As a country and as a planet we are facing increasing environmental problems yet continue to behave in ways that are damaging to our own health and to the planet. The fact that people do not always behave environmentally does not necessarily mean they are not concerned. Although many people are aware of and care about environmental problems, this is not always reflected in behaviour. Research is now starting to show there is a link between connection with nature and pro-environmental behaviour.
BirdLife Malta is currently developing new resources and teacher training to ensure that learning about the environment doesn’t just include classroom based knowledge but also hands on experience outdoors. These resources are being developed through an Erasmus+ funded project Lifelong Learning through Nature, and the project partners from BirdWatch Ireland and Polish Society for the Protection of Birds are currently visiting Malta to see first-hand the new resources being delivered.
Yesterday the group participated in a teacher training session designed to provide teachers will the skills and confidence to use one of the new resources, specifically for early years. This was then demonstrated today by teachers from Zabbar A Primary School who brought students to Buskett and engaged them in these hands-on sensory activities.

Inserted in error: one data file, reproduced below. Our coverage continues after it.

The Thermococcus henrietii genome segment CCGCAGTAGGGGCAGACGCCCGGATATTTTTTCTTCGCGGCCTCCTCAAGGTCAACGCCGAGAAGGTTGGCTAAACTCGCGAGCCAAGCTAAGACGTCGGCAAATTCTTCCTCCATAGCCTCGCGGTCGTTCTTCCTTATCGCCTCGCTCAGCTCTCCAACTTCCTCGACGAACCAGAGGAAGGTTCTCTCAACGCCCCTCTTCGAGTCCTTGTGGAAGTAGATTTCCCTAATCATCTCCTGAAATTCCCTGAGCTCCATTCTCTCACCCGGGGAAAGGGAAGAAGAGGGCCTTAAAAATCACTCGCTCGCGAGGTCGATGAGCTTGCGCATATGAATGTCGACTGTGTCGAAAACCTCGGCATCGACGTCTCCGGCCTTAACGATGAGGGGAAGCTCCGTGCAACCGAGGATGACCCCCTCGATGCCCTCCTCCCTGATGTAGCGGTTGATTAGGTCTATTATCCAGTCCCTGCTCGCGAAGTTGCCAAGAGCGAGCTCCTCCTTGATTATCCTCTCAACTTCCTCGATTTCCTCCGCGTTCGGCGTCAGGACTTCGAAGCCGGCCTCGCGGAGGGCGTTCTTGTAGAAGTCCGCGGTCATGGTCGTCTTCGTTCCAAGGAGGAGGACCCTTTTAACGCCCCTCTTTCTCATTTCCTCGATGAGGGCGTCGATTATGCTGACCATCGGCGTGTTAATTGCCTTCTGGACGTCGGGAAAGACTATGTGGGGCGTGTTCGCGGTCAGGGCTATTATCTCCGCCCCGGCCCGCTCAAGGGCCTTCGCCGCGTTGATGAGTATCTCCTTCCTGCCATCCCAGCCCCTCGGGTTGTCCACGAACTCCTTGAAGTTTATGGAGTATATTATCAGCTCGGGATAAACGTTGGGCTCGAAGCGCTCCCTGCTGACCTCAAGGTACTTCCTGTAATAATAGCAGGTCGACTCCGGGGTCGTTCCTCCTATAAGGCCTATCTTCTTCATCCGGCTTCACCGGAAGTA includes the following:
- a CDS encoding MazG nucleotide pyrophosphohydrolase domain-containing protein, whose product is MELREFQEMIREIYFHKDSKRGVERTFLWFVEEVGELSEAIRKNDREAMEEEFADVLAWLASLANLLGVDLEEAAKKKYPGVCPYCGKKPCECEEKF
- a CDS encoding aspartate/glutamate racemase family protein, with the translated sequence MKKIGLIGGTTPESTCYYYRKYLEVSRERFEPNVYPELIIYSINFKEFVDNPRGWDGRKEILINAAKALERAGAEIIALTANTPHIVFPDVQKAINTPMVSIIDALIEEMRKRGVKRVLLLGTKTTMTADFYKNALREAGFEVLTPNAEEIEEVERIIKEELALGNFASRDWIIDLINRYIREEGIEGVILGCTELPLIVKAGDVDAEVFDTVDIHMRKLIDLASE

“From my class of 18 only 3 of them had ever been to Buskett before, there is a big need for schools to make sure that students are getting to see natural places like this or they will never understand the need to protect them”, explained Ms Isabelle Farrugia, Year 2 teacher at Zabbar A Primary School.
The resources which have been developed and trialed in Malta are also being researched through contacts at the University of Malta to assess their impact. This information will help the organisation to continue to grow and develop along with changing trends. Following this international training week the next exciting step for the project will be for the Polish and Irish partners to take the ideas and resources and adapt them for their own situation.
Niall Hatch, from BirdWatch Ireland said: “having the knowledge of what has worked for Malta and the research to show the impact and how important this work is will be vital in Ireland to get our organisation, schools and teachers on board with doing more outdoor education.” He also explained that, “while we might have a lot more natural habitat in Ireland (compared to Malta) young people are very disengaged and there is a real need to re-connect children with nature.”
This project has been funded with support from the European Commission. This communication reflects the views only of the author, and the Commission cannot be held responsible for any use which may be made of the information contained therein.
To read the Maltese version of the press release, click here.